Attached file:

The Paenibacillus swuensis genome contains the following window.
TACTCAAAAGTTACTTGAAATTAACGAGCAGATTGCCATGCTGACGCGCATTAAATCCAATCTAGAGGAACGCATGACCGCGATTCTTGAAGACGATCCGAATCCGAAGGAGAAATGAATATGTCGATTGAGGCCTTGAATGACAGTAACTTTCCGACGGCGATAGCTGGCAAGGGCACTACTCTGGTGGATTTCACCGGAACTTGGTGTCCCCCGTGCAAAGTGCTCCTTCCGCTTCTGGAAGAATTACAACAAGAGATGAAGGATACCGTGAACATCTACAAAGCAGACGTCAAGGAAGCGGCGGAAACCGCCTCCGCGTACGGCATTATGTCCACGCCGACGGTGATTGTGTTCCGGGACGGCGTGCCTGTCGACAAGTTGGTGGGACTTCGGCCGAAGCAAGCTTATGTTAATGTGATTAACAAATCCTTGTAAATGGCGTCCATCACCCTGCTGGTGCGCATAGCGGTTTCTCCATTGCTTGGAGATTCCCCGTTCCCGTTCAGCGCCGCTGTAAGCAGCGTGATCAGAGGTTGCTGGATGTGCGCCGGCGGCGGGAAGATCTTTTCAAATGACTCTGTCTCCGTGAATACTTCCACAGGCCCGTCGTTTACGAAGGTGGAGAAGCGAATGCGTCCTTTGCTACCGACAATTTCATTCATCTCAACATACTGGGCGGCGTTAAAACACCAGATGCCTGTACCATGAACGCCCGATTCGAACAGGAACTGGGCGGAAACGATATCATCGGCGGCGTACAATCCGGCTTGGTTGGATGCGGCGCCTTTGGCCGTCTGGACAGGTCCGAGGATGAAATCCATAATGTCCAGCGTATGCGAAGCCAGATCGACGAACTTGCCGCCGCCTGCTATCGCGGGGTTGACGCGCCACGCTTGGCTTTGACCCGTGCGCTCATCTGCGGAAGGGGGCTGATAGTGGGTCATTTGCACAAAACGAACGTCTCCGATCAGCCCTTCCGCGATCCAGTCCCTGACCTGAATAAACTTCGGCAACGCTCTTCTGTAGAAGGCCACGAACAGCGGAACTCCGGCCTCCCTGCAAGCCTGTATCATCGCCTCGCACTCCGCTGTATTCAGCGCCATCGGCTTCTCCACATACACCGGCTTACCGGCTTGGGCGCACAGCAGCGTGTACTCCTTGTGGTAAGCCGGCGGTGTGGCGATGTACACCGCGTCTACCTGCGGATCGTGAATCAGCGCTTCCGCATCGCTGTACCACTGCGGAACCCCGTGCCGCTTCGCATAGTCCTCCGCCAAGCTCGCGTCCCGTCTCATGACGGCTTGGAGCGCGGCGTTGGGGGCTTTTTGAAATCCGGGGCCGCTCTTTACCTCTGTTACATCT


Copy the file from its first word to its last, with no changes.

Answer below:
The Paenibacillus swuensis genome contains the following window.
TACTCAAAAGTTACTTGAAATTAACGAGCAGATTGCCATGCTGACGCGCATTAAATCCAATCTAGAGGAACGCATGACCGCGATTCTTGAAGACGATCCGAATCCGAAGGAGAAATGAATATGTCGATTGAGGCCTTGAATGACAGTAACTTTCCGACGGCGATAGCTGGCAAGGGCACTACTCTGGTGGATTTCACCGGAACTTGGTGTCCCCCGTGCAAAGTGCTCCTTCCGCTTCTGGAAGAATTACAACAAGAGATGAAGGATACCGTGAACATCTACAAAGCAGACGTCAAGGAAGCGGCGGAAACCGCCTCCGCGTACGGCATTATGTCCACGCCGACGGTGATTGTGTTCCGGGACGGCGTGCCTGTCGACAAGTTGGTGGGACTTCGGCCGAAGCAAGCTTATGTTAATGTGATTAACAAATCCTTGTAAATGGCGTCCATCACCCTGCTGGTGCGCATAGCGGTTTCTCCATTGCTTGGAGATTCCCCGTTCCCGTTCAGCGCCGCTGTAAGCAGCGTGATCAGAGGTTGCTGGATGTGCGCCGGCGGCGGGAAGATCTTTTCAAATGACTCTGTCTCCGTGAATACTTCCACAGGCCCGTCGTTTACGAAGGTGGAGAAGCGAATGCGTCCTTTGCTACCGACAATTTCATTCATCTCAACATACTGGGCGGCGTTAAAACACCAGATGCCTGTACCATGAACGCCCGATTCGAACAGGAACTGGGCGGAAACGATATCATCGGCGGCGTACAATCCGGCTTGGTTGGATGCGGCGCCTTTGGCCGTCTGGACAGGTCCGAGGATGAAATCCATAATGTCCAGCGTATGCGAAGCCAGATCGACGAACTTGCCGCCGCCTGCTATCGCGGGGTTGACGCGCCACGCTTGGCTTTGACCCGTGCGCTCATCTGCGGAAGGGGGCTGATAGTGGGTCATTTGCACAAAACGAACGTCTCCGATCAGCCCTTCCGCGATCCAGTCCCTGACCTGAATAAACTTCGGCAACGCTCTTCTGTAGAAGGCCACGAACAGCGGAACTCCGGCCTCCCTGCAAGCCTGTATCATCGCCTCGCACTCCGCTGTATTCAGCGCCATCGGCTTCTCCACATACACCGGCTTACCGGCTTGGGCGCACAGCAGCGTGTACTCCTTGTGGTAAGCCGGCGGTGTGGCGATGTACACCGCGTCTACCTGCGGATCGTGAATCAGCGCTTCCGCATCGCTGTACCACTGCGGAACCCCGTGCCGCTTCGCATAGTCCTCCGCCAAGCTCGCGTCCCGTCTCATGACGGCTTGGAGCGCGGCGTTGGGGGCTTTTTGAAATCCGGGGCCGCTCTTTACCTCTGTTACATCT